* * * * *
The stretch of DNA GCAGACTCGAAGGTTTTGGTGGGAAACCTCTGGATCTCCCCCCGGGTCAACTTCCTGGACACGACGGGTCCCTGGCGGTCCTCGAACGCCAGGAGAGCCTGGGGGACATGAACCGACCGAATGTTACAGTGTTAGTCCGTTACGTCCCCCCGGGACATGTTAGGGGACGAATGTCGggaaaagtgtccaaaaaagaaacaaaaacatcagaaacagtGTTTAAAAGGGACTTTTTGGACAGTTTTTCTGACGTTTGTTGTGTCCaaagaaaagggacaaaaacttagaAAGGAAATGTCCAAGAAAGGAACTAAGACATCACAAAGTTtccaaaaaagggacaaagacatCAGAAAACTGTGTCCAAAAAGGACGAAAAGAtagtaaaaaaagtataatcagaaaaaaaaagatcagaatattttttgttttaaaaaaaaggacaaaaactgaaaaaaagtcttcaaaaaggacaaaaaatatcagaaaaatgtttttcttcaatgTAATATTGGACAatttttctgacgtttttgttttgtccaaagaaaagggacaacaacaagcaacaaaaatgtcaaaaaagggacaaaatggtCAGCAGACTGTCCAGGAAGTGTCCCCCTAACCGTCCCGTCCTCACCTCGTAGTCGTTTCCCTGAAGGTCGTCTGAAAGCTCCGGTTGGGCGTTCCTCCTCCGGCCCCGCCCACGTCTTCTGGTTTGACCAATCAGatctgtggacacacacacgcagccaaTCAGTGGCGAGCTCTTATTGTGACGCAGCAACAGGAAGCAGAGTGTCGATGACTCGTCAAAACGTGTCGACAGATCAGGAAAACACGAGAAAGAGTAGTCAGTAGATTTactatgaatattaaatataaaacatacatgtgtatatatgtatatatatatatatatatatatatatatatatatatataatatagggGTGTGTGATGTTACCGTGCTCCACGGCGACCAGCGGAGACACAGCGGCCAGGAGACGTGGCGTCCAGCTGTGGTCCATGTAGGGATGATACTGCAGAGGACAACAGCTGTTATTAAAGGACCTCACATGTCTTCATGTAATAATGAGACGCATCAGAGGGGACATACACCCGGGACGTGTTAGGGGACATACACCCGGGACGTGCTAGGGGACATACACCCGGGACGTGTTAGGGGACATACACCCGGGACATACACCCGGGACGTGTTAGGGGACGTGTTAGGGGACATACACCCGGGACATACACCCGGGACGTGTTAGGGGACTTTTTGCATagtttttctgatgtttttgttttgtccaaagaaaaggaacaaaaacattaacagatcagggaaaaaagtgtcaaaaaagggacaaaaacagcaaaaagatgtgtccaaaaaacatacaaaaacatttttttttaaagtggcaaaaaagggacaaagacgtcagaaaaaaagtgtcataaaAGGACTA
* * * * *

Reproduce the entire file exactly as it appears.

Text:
The stretch of DNA GCAGACTCGAAGGTTTTGGTGGGAAACCTCTGGATCTCCCCCCGGGTCAACTTCCTGGACACGACGGGTCCCTGGCGGTCCTCGAACGCCAGGAGAGCCTGGGGGACATGAACCGACCGAATGTTACAGTGTTAGTCCGTTACGTCCCCCCGGGACATGTTAGGGGACGAATGTCGggaaaagtgtccaaaaaagaaacaaaaacatcagaaacagtGTTTAAAAGGGACTTTTTGGACAGTTTTTCTGACGTTTGTTGTGTCCaaagaaaagggacaaaaacttagaAAGGAAATGTCCAAGAAAGGAACTAAGACATCACAAAGTTtccaaaaaagggacaaagacatCAGAAAACTGTGTCCAAAAAGGACGAAAAGAtagtaaaaaaagtataatcagaaaaaaaaagatcagaatattttttgttttaaaaaaaaggacaaaaactgaaaaaaagtcttcaaaaaggacaaaaaatatcagaaaaatgtttttcttcaatgTAATATTGGACAatttttctgacgtttttgttttgtccaaagaaaagggacaacaacaagcaacaaaaatgtcaaaaaagggacaaaatggtCAGCAGACTGTCCAGGAAGTGTCCCCCTAACCGTCCCGTCCTCACCTCGTAGTCGTTTCCCTGAAGGTCGTCTGAAAGCTCCGGTTGGGCGTTCCTCCTCCGGCCCCGCCCACGTCTTCTGGTTTGACCAATCAGatctgtggacacacacacgcagccaaTCAGTGGCGAGCTCTTATTGTGACGCAGCAACAGGAAGCAGAGTGTCGATGACTCGTCAAAACGTGTCGACAGATCAGGAAAACACGAGAAAGAGTAGTCAGTAGATTTactatgaatattaaatataaaacatacatgtgtatatatgtatatatatatatatatatatatatatatatatatatataatatagggGTGTGTGATGTTACCGTGCTCCACGGCGACCAGCGGAGACACAGCGGCCAGGAGACGTGGCGTCCAGCTGTGGTCCATGTAGGGATGATACTGCAGAGGACAACAGCTGTTATTAAAGGACCTCACATGTCTTCATGTAATAATGAGACGCATCAGAGGGGACATACACCCGGGACGTGTTAGGGGACATACACCCGGGACGTGCTAGGGGACATACACCCGGGACGTGTTAGGGGACATACACCCGGGACATACACCCGGGACGTGTTAGGGGACGTGTTAGGGGACATACACCCGGGACATACACCCGGGACGTGTTAGGGGACTTTTTGCATagtttttctgatgtttttgttttgtccaaagaaaaggaacaaaaacattaacagatcagggaaaaaagtgtcaaaaaagggacaaaaacagcaaaaagatgtgtccaaaaaacatacaaaaacatttttttttaaagtggcaaaaaagggacaaagacgtcagaaaaaaagtgtcataaaAGGACTA